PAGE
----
Martin Shuster
Goucher College
This article explores the psychoanalytic points of commonality between stand‐up comedy shows and fascist rallies, arguing that both are concerned with the creation of a “mass” audience. The article explores the political significance of this analogy by arguing that while stand‐up shows are not as regressive as fascist rallies, their “mass” character does run counter to any political aspirations they may have toward the end of critical consciousness raising.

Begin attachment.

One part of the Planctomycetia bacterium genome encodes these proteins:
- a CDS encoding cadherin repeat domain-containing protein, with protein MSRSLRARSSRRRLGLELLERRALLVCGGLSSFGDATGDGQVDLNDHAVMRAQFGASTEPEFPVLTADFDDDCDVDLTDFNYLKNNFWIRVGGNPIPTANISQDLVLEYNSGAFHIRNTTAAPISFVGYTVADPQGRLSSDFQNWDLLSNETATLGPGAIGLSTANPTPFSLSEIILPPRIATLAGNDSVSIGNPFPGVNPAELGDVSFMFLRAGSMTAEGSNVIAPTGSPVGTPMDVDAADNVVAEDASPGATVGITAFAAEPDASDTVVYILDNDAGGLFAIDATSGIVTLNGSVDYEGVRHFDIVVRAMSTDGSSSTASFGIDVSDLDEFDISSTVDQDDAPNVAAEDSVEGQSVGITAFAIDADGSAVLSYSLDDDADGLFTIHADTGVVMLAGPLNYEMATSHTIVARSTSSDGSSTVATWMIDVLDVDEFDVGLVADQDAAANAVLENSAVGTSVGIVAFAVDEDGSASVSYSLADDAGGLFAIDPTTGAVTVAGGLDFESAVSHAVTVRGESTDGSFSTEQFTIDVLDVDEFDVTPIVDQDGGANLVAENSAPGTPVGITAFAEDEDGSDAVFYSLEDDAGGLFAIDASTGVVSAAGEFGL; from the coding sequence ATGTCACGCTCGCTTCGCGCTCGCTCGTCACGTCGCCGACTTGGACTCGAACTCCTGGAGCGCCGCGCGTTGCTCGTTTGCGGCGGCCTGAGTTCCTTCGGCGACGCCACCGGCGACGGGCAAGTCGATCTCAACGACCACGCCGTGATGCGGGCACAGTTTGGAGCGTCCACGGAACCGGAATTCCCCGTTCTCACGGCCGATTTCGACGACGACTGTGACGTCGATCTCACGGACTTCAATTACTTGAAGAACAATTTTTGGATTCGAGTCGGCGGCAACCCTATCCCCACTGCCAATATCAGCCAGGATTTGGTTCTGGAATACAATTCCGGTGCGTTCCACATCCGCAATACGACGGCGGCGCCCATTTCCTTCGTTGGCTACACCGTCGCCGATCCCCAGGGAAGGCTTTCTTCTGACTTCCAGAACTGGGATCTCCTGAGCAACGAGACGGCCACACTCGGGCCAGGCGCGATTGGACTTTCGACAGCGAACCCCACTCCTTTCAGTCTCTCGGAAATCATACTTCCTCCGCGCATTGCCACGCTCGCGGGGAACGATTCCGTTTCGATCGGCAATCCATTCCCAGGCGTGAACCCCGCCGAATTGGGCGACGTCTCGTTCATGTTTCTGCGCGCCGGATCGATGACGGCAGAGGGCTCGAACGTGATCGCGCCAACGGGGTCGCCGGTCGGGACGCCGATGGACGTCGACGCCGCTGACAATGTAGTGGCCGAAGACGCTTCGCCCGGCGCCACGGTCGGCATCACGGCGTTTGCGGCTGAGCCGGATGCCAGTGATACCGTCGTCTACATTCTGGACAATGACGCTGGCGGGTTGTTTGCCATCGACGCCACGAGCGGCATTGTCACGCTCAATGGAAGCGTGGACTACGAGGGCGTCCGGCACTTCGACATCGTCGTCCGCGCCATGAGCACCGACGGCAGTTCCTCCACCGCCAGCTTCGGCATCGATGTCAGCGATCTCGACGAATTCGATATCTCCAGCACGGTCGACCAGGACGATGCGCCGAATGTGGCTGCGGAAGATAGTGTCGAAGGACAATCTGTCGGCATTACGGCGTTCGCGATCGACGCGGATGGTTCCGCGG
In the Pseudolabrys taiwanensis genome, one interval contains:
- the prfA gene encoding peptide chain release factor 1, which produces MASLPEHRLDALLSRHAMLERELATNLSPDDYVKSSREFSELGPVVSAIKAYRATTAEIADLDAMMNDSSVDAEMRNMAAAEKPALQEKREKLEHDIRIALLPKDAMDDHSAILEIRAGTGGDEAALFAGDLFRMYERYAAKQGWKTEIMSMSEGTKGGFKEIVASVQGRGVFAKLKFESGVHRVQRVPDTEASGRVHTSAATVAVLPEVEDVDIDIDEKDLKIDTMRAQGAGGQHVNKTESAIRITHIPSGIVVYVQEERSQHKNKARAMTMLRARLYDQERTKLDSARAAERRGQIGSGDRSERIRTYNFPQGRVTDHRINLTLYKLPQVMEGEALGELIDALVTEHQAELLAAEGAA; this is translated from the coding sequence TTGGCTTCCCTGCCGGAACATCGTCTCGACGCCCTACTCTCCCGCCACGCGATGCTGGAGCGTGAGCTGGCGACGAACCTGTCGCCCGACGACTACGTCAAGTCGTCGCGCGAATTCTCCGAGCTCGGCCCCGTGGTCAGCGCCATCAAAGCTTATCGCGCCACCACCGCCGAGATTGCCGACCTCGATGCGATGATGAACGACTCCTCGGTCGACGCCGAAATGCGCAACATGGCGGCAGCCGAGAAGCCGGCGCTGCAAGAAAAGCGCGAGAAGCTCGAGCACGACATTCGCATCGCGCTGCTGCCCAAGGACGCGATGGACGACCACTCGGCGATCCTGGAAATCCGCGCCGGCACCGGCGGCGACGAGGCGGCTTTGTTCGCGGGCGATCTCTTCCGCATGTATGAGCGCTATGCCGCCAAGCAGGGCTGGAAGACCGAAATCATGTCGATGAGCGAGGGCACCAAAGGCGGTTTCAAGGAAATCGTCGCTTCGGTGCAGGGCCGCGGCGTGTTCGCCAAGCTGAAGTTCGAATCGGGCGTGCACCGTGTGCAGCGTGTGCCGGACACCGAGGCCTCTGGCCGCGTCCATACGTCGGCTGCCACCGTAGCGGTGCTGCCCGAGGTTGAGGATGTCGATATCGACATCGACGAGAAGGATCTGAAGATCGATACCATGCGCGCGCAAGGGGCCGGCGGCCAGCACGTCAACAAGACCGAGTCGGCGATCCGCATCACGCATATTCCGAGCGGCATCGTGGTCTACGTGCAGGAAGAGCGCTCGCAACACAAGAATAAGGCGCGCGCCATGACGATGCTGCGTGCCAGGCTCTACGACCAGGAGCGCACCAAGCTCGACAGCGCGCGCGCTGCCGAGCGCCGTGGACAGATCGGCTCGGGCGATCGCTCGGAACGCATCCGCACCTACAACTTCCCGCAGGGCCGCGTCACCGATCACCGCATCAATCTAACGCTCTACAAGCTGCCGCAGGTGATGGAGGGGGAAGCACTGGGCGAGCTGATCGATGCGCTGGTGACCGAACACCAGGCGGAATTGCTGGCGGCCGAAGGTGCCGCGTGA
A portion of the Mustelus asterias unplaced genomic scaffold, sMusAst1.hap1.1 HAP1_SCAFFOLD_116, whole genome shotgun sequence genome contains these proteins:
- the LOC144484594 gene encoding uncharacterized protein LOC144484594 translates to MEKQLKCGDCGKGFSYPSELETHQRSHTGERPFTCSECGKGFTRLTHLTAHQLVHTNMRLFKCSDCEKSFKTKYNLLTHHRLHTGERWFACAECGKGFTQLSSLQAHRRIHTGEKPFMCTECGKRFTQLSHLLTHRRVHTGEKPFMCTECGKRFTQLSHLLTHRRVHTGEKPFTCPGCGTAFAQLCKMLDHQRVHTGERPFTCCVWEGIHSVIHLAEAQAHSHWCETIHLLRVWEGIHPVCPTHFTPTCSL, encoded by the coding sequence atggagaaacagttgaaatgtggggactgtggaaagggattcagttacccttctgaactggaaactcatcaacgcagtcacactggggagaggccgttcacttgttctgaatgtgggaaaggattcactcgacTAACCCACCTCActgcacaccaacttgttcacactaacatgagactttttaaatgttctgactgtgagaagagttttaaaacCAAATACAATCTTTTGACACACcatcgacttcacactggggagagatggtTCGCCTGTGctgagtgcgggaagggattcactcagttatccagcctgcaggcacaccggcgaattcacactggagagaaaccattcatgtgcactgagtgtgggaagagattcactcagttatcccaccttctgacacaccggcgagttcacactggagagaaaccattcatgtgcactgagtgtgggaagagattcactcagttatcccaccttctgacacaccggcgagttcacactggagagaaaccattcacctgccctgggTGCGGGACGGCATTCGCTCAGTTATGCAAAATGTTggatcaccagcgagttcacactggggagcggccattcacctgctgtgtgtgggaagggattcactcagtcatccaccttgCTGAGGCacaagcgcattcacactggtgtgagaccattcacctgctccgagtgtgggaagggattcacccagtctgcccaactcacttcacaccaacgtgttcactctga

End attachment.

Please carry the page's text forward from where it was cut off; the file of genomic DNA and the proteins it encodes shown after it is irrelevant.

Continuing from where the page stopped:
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DOI 10.1111/jaac.12764
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References found in this work BETA

Being and Time.Ronald W. Hepburn - 1964 - Philosophical Quarterly 14 (56):276.
Mind and World.John Mcdowell - 1994 - Philosophical and Phenomenological Research 58 (2):389-394.
Superiority in Humor Theory.Sheila Lintott - 2016 - Journal of Aesthetics and Art Criticism 74 (4):347-358.
Philosophy of Humor.Joshua Shaw - 2010 - Philosophy Compass 5 (2):112-126.

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